Qualicum History Conference 2019 Program

updated 11 January 2019

Friday, January 25, 2019

When Event Where
5:30 - 7:30 PM Registration


7:30 - 8:30 PM

Opening Plenary

Dr. Neilesh Bose, Assistant Professor of History, and Canada Research Chair, University of Victoria

"Must Gandhi Fall? Mohandas Gandhi, Memorials, and Connected Histories of Race and Empire"


8:30 - 10:00 PM No-host bar, Music, and Mingling.


Saturday Morning, January 26, 2019

When Event Where
7:30 - 9:00 AM Breakfast


8:00 - 9:15 AM


The Graduate History Review will have an information table set up in the lobby from 8:00-9:00 am, for students interested in submitting their papers for publication.


9:15 - 10:45 AM

Session 1
Panel 1A

Specters of Settler-Colonialism
Chair: Dr. Peter Cook (UVic)

“An Unsettling Presence: Indigenous Specters, Enchanting History and Decolonizing Epistemologies"
     Erin Chewter (UVic)

“The Haunting of Louis Riel: Moments of Tension Within the Uses of Métis History in Canadian Narratives"
      Dane Allard (UBC)

“Ghostly commemorative cartographies and the dispossession of Japanese Canadians"
     Nicole Yakashiro (UBC)


9:15 - 10:45 AM

Session 1
Panel 1B

Education and Child Welfare as Political Institutions
Chair: Katharine Rollwagen (VIU)

“Disseminating the New Style among Children: The Case of Yangzhou (1949 - 1950)"
      Le Tao (SFU)

“The Evolution of Educational Policy and its Intent in the United States: From the War of Poverty to the War on Blacks"
      Oakley Ramprashad (UVic)

“In Whose Best Interest? Power Relations and Ideology in Indigenous Child Welfare"
      Kristina Celli (UVic)


9:15 - 10:45 AM

Session 1
Panel 1C

Constructed Spaces of Womanhood and Feminism
Chair: Dr. Emily O’Brien (SFU)

“The Liminality of Womanhood in the Early Roman Empire"
      Kelsey Lessard (UVic)

“Feminism in the Saint-Simonian Movement"
     Georgia King (UVic)

“'The Royal Line of New Westminster': Gender, Pageantry and Britishness in the New Westminster May Day Parade, 1870 - 1920"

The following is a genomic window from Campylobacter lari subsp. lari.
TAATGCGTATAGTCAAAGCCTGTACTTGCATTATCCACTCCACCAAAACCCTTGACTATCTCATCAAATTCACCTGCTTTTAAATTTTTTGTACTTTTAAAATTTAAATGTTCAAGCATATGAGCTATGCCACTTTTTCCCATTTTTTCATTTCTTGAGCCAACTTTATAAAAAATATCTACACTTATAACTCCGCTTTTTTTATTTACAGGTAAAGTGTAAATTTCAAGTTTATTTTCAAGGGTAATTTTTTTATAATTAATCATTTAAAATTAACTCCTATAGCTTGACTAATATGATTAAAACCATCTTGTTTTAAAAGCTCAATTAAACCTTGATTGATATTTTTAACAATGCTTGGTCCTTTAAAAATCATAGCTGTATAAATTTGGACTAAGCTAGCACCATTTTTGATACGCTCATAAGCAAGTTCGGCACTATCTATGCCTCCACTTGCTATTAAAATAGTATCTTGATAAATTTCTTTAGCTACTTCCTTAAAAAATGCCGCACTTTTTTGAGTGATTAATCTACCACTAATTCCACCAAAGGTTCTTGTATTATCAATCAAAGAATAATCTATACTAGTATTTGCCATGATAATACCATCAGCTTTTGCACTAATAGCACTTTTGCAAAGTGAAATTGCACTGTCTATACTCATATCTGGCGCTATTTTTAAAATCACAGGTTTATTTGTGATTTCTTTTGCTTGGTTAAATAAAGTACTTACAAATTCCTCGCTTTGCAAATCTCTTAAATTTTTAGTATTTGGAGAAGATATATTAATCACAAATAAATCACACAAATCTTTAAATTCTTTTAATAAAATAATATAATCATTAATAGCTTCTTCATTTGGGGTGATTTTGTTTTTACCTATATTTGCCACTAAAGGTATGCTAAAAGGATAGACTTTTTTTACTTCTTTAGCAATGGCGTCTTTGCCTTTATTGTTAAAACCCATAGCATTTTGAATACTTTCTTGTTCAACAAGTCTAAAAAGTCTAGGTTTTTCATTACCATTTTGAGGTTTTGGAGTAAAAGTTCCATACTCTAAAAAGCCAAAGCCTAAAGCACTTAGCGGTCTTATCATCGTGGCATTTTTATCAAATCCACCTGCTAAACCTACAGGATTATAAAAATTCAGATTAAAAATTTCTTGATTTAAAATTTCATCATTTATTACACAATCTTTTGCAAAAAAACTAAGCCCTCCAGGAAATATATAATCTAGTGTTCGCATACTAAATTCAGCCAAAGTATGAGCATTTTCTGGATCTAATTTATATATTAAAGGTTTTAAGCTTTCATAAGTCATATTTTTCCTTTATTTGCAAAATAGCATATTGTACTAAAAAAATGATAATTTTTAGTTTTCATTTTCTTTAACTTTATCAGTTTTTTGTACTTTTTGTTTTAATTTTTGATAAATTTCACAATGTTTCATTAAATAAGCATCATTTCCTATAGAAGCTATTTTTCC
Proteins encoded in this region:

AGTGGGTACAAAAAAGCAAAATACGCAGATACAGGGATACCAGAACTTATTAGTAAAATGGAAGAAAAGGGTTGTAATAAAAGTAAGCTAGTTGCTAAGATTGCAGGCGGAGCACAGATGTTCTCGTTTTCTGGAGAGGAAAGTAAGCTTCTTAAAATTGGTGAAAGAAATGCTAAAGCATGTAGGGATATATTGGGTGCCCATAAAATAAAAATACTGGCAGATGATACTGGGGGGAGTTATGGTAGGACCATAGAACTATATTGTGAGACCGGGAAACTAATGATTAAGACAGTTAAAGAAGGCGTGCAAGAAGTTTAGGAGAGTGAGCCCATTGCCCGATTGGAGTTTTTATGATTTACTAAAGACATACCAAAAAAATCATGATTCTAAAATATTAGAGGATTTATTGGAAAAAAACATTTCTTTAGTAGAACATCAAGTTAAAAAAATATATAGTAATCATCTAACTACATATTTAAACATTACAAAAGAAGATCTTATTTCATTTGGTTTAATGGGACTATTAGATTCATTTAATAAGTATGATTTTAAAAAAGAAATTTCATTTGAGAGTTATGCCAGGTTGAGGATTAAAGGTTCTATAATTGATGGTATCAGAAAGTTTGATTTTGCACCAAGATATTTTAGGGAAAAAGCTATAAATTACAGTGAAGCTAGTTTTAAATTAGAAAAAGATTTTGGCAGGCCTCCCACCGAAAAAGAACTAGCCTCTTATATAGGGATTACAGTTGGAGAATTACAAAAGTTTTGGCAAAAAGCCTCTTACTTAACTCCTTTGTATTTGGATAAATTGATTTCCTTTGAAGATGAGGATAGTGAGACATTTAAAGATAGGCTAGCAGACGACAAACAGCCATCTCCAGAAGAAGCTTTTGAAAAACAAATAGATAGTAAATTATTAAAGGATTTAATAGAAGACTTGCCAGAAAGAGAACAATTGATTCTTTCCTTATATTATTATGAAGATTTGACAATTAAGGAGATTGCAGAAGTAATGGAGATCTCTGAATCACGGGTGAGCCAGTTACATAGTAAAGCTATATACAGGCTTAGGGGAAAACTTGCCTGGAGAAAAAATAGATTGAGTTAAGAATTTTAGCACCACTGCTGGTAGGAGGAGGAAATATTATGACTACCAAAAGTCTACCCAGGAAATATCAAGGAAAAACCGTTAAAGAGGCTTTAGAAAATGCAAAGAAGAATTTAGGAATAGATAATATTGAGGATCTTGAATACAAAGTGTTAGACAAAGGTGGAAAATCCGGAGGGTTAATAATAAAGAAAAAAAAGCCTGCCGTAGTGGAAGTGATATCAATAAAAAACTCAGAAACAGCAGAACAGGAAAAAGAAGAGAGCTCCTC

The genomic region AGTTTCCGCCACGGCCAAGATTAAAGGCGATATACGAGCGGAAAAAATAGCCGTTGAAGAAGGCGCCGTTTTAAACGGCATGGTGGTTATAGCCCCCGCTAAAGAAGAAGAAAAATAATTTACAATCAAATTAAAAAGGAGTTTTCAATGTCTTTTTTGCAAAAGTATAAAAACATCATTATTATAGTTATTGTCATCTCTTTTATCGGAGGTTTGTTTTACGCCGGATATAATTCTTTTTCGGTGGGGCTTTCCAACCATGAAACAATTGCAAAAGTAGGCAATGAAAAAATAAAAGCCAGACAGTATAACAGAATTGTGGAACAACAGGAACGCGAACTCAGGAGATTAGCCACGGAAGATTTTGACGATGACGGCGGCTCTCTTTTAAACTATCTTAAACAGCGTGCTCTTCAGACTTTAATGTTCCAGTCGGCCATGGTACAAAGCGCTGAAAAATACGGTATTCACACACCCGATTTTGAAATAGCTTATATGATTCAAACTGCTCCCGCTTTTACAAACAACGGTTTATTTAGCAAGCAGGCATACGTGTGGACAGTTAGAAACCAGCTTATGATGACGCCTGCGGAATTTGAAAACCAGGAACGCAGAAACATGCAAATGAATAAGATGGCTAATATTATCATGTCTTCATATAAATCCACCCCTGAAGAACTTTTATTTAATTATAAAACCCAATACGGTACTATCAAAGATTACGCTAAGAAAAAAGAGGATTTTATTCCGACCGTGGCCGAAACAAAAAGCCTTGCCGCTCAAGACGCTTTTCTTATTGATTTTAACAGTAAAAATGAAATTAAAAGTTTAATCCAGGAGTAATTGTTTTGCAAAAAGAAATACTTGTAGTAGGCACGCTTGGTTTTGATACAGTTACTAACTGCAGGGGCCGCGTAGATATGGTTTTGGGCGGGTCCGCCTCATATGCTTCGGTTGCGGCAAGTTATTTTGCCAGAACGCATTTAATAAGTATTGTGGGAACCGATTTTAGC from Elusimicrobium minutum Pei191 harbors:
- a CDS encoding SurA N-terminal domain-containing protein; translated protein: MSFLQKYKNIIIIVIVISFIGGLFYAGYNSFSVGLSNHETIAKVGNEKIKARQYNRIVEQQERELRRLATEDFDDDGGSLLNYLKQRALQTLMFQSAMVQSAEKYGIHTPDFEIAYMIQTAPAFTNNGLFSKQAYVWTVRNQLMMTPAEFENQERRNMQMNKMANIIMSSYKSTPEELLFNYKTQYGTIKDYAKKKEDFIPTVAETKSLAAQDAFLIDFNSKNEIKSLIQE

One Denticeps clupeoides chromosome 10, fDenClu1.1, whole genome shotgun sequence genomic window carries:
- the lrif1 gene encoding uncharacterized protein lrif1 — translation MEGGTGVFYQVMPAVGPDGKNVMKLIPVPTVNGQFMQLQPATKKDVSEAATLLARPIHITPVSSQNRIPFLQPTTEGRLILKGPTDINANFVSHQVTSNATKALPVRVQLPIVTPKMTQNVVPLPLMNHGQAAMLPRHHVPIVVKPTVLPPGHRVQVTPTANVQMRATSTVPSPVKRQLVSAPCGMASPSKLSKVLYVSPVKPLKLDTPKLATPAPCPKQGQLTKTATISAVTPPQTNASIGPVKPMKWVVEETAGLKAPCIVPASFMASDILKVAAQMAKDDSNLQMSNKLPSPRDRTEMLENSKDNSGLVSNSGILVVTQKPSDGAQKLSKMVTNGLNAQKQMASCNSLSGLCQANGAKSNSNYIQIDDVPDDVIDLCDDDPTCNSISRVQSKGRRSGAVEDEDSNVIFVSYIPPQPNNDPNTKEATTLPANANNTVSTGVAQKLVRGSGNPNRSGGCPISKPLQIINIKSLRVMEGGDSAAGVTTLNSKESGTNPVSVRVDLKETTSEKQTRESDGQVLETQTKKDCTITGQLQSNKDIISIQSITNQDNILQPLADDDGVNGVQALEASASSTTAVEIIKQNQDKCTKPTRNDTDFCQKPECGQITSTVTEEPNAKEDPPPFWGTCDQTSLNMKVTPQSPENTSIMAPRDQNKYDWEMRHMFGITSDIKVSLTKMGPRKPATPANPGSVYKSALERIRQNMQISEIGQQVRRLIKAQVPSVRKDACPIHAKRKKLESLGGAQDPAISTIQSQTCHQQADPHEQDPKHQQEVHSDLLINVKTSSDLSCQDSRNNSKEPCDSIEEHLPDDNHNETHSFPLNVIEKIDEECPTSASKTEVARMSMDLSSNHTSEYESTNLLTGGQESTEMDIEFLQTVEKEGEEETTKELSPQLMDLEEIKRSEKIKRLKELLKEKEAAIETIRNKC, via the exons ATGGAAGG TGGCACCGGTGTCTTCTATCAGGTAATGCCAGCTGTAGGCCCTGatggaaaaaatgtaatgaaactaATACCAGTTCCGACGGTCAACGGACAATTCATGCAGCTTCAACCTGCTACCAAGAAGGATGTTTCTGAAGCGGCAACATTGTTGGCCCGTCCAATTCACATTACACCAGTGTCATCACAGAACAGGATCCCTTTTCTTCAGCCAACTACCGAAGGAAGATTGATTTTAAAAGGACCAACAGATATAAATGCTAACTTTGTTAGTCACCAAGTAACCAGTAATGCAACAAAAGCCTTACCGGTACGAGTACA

Georgia Twiss (SFU)


10:45 - 11:00 AM




11:00 - 12:30 PM

Session 2
Panel 2A

Rural Conflict and Resistance in the Global South 
Chair: Dr. Martin Bunton (UVic)

“Living with Bandits: Southern Guangdong Villages, 1912-1949"
     Oi Yan Makonin (SFU)

“'You Are A Political Soldier:' The People's War in N'wamitwa 1989 - 1994"
      Faelan Lundeberg (UVic)

“Actors of Struggle: Producing Peasants Subjectivity in Indonesian Agrarian Movements"
      Nila Ayu Utami (UBC)


11:00 - 12:30 PM

Session 2
Panel 2B

Power, Violence, and Masculinity
Chair: Dr. Tom Saunders (UVic)

“Pisistratus and iconographic change in Archaic, Athens"
      Caedyn Lennox (SFU)

“Hanged from a Yardarm"
      Andrew Johnston (UVic)

“Here’s Your Chance, It’s Men We Want!’ Representations and Realities of Masculinity in Canada during the Great War"
      Jeannine Worthing (UVic)


11:00 - 12:30 PM

Session 2
Panel 2C

Ideology Meets Statecraft
Chair: Dr. Sarah Walshaw (SFU)

“Colonial Perceptions of Nazism"
      Matthew Huijsmans (UVic)

“Tradition versus Modernity in Local Leaders’ Responses to the Great Leap Famine"
      Jakub Mscichowski (UBC)

“Sovereign State Illusions: A Comparative Analysis of Gitxsan and Canadian Claims to Sovereignty"
      Morgan Mowatt (UVic)



12:30 - 1:30 PM



Saturday Afternoon & Evening, January 26, 2019

When Event Where

1:30 - 3:00 PM

Session 3
Panel 3A

Legislation in Local and National Contexts
Chair: Dr. Simon Devereaux (UVic)

“Rape in Medieval England- Intersections of Law and Literature"
      Lindsay Church (VIU)

“Property Rights and Patterns of Dispossession in South Africa: British and Afrikaner Legal Cultures Compared"
      Darren Reid (UVic)

“There is a new drug in the schedule': The Origins of Criminalized Cannabis"
      Nathan Ruston (UVic)


1:30 - 3:00 PM

Session 3
Panel 3B

Colonial Legacies and Indigenous Resistance
Chair: Dr. Chelsea Horton (UVic)

“The Other Side of the Line: Post-Confederation Mi'kmaq Sovereignty Assertion and the Influence of Colonial Space on History Writing"
     Mercedes Peters (UBC)

“Colonial Education in the Gixsan Nation"
     Gina Mowatt (UVic)

“The Contradiction of the Colonial Contract: An Analysis of Russian Authorities' Attitudes Toward the Indigenous Women of Siberia and Alaska in the 17th, 18th, and 19th centuries"
     Margrethe McKoen (SFU)


1:30 - 3:00